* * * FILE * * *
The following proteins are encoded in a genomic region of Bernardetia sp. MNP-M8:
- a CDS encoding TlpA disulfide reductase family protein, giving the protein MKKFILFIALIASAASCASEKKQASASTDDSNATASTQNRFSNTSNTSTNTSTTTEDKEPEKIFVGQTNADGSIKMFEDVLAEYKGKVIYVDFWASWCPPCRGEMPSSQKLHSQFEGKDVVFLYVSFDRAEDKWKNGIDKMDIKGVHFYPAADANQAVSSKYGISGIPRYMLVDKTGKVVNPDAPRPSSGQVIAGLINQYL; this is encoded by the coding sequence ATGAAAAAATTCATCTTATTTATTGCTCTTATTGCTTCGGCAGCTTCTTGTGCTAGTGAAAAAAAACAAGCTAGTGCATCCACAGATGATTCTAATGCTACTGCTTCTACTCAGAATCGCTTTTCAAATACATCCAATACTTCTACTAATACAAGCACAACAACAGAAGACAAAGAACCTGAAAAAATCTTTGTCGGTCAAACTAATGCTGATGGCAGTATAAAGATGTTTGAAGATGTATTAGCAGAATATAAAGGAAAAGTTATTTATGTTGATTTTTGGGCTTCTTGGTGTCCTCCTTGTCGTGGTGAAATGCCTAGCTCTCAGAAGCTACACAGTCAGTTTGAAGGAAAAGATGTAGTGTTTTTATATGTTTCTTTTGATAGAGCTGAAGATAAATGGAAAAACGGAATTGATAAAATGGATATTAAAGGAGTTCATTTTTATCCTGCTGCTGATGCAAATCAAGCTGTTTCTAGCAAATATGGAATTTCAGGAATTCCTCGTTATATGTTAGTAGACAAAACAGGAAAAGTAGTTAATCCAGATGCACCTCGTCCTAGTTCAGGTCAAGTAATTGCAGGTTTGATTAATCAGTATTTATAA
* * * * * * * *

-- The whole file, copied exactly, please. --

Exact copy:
The following proteins are encoded in a genomic region of Bernardetia sp. MNP-M8:
- a CDS encoding TlpA disulfide reductase family protein, giving the protein MKKFILFIALIASAASCASEKKQASASTDDSNATASTQNRFSNTSNTSTNTSTTTEDKEPEKIFVGQTNADGSIKMFEDVLAEYKGKVIYVDFWASWCPPCRGEMPSSQKLHSQFEGKDVVFLYVSFDRAEDKWKNGIDKMDIKGVHFYPAADANQAVSSKYGISGIPRYMLVDKTGKVVNPDAPRPSSGQVIAGLINQYL; this is encoded by the coding sequence ATGAAAAAATTCATCTTATTTATTGCTCTTATTGCTTCGGCAGCTTCTTGTGCTAGTGAAAAAAAACAAGCTAGTGCATCCACAGATGATTCTAATGCTACTGCTTCTACTCAGAATCGCTTTTCAAATACATCCAATACTTCTACTAATACAAGCACAACAACAGAAGACAAAGAACCTGAAAAAATCTTTGTCGGTCAAACTAATGCTGATGGCAGTATAAAGATGTTTGAAGATGTATTAGCAGAATATAAAGGAAAAGTTATTTATGTTGATTTTTGGGCTTCTTGGTGTCCTCCTTGTCGTGGTGAAATGCCTAGCTCTCAGAAGCTACACAGTCAGTTTGAAGGAAAAGATGTAGTGTTTTTATATGTTTCTTTTGATAGAGCTGAAGATAAATGGAAAAACGGAATTGATAAAATGGATATTAAAGGAGTTCATTTTTATCCTGCTGCTGATGCAAATCAAGCTGTTTCTAGCAAATATGGAATTTCAGGAATTCCTCGTTATATGTTAGTAGACAAAACAGGAAAAGTAGTTAATCCAGATGCACCTCGTCCTAGTTCAGGTCAAGTAATTGCAGGTTTGATTAATCAGTATTTATAA